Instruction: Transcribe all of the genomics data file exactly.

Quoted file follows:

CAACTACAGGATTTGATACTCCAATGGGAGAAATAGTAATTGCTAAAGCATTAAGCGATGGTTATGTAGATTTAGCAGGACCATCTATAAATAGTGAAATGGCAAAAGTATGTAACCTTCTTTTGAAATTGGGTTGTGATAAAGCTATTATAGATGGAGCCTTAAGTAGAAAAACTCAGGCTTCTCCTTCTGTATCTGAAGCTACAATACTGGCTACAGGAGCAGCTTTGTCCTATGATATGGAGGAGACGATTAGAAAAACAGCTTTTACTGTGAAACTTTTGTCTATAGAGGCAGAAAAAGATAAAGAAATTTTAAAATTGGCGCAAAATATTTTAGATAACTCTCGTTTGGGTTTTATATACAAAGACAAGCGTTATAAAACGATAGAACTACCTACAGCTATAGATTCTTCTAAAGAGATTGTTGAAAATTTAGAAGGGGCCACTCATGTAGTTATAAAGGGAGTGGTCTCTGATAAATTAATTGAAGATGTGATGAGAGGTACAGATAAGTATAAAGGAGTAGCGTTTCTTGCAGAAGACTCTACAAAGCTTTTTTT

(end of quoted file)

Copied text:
CAACTACAGGATTTGATACTCCAATGGGAGAAATAGTAATTGCTAAAGCATTAAGCGATGGTTATGTAGATTTAGCAGGACCATCTATAAATAGTGAAATGGCAAAAGTATGTAACCTTCTTTTGAAATTGGGTTGTGATAAAGCTATTATAGATGGAGCCTTAAGTAGAAAAACTCAGGCTTCTCCTTCTGTATCTGAAGCTACAATACTGGCTACAGGAGCAGCTTTGTCCTATGATATGGAGGAGACGATTAGAAAAACAGCTTTTACTGTGAAACTTTTGTCTATAGAGGCAGAAAAAGATAAAGAAATTTTAAAATTGGCGCAAAATATTTTAGATAACTCTCGTTTGGGTTTTATATACAAAGACAAGCGTTATAAAACGATAGAACTACCTACAGCTATAGATTCTTCTAAAGAGATTGTTGAAAATTTAGAAGGGGCCACTCATGTAGTTATAAAGGGAGTGGTCTCTGATAAATTAATTGAAGATGTGATGAGAGGTACAGATAAGTATAAAGGAGTAGCGTTTCTTGCAGAAGACTCTACAAAGCTTTTTTT